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Bury St Edmunds West Suffolk Hospital trust sees thousands of work days lost due to stress and anxiety, figures reveal



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Thousands of working days are being lost at a hospital trust due to staff suffering from stress, anxiety and depression.

The ‘sobering’ figures, revealed following a Freedom of Information request to West Suffolk NHS Foundation Trust, offer an indication of the workforce pressures many healthcare professionals are facing, with some on the verge of burn out, in the aftermath of the pandemic.

A watchdog has called for greater support for staff who are struggling and noted that the issue of ‘stretched and overworked’ staff is impacting on the quality of care.

A Freedom of Information request has revealed the amount of full time equivalent days absence between 2018 to 2022 due to stress, anxiety and depression at the NHS trust which runs West Suffolk Hospital in Bury St Edmunds
A Freedom of Information request has revealed the amount of full time equivalent days absence between 2018 to 2022 due to stress, anxiety and depression at the NHS trust which runs West Suffolk Hospital in Bury St Edmunds

Last year, 12,669.75 full-time equivalent days absence due to stress, anxiety and depression were recorded across the trust’s sites compared to 7,444.44 in 2018.

Already, there have been 7,295.48 so far this year up to June 22.

At West Suffolk Hospital, in Bury St Edmunds, alone there were 11,102.53 days absent last year compared to 6,114.03 in 2018.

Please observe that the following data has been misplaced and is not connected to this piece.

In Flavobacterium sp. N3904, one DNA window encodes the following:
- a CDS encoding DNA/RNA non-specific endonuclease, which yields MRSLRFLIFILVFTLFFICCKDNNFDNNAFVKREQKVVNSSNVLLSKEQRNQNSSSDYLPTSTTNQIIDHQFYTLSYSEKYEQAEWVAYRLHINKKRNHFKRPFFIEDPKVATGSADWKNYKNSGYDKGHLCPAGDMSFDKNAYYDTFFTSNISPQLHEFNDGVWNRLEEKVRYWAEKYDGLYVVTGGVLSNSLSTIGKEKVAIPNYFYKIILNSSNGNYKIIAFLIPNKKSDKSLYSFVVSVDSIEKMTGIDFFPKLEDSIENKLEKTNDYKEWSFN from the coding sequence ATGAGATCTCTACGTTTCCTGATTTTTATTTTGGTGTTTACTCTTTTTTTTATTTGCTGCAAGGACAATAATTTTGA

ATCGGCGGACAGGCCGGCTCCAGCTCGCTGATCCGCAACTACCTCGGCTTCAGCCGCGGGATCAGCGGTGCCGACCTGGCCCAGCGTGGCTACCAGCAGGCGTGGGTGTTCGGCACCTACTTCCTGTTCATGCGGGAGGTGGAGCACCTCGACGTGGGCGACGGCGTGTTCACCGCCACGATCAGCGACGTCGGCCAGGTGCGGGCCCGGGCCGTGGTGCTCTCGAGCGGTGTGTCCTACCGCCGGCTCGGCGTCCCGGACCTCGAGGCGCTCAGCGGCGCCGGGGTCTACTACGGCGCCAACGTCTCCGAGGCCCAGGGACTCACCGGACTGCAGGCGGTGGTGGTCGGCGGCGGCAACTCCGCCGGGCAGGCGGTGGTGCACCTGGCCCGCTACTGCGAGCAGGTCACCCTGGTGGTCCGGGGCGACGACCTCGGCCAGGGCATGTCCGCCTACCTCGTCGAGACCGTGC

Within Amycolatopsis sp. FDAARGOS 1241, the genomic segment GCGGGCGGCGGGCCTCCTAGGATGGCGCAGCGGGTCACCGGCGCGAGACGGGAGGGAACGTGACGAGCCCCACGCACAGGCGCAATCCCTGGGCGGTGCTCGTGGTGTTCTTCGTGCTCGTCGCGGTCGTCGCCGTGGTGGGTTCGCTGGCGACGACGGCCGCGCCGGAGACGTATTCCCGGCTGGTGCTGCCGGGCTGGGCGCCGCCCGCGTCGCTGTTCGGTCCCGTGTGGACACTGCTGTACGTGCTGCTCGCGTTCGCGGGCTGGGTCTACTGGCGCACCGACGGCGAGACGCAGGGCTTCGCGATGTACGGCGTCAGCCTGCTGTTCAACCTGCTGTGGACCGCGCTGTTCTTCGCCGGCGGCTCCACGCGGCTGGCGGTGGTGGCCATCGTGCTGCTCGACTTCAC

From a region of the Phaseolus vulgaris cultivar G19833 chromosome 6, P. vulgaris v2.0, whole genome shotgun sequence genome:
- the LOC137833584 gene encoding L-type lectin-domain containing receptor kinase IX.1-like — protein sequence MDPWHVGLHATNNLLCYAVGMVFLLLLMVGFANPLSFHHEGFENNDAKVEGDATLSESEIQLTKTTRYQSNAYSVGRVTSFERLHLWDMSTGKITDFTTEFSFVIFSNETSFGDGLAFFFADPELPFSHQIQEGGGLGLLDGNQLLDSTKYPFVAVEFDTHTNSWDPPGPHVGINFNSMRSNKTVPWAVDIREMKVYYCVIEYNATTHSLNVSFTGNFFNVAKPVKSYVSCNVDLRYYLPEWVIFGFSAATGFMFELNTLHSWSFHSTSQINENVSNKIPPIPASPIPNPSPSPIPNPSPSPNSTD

Newmarket Community Hospital had 274.21 last year and 121.84 four years ago.

The trust said that to put the figures into context for overall absence rates, the total percentage absent for stress was 0.61 per cent in 2018, 0.72 in 2019, 0.83 in 2020, 0.84 last year and 0.95 so far this year.

Chief executive Craig Black said supporting staff with their health and wellbeing was of ‘critical importance’ and they had ‘developed an excellent package’ of measures.

The NHS workers union UNISON felt the figures made for ‘sobering reading’ but it was ‘no great surprise that growing numbers of healthcare staff are too burnt out to work’.

West Suffolk Hospital recorded 11,102.53 full time equivalent days absence last year due to staff struggling with the issues. Picture: istock
West Suffolk Hospital recorded 11,102.53 full time equivalent days absence last year due to staff struggling with the issues. Picture: istock

Each fresh wave of the pandemic brought more strife, said Leon Kilbourn, Eastern regional organiser for the union.

He noted that staff were expected to work through a huge backlog without the numbers to do it.

Vacancy rates were running at more than 10 per cent and there were more than 100 unfilled nursing posts at West Suffolk Hospital with remaining staff left to ‘pick up the slack’.

“And, outside of work, NHS staff are feeling the pressure too, with spiralling fuel and food costs making it hard to make ends meet and still no indication when they’ll get a pay rise,” said Mr Kilbourn.

“The trust has a number of wellbeing initiatives and staff benefits which are valued, but they’re drops in the ocean when it comes to the problems NHS workers face.

“The real way to help staff is to show they’re valued with a proper pay rise.”

The statistics also show that Sudbury Community Health Centre saw 256 full time equivalent days absence in 2021 with 90.60 in 2018.

Haverhill Health Centre had 73.80 so far this year, 1.26 last year and its highest was in 2019 with 335.30.

Meanwhile, Mildenhall Hub had 127.80 last year, with 21 in 2020 and 50.50 in 2019.

Andy Yacoub, chief executive of Healthwatch Suffolk, said people had observed how staff 'appear stretched and overworked'
Andy Yacoub, chief executive of Healthwatch Suffolk, said people had observed how staff 'appear stretched and overworked'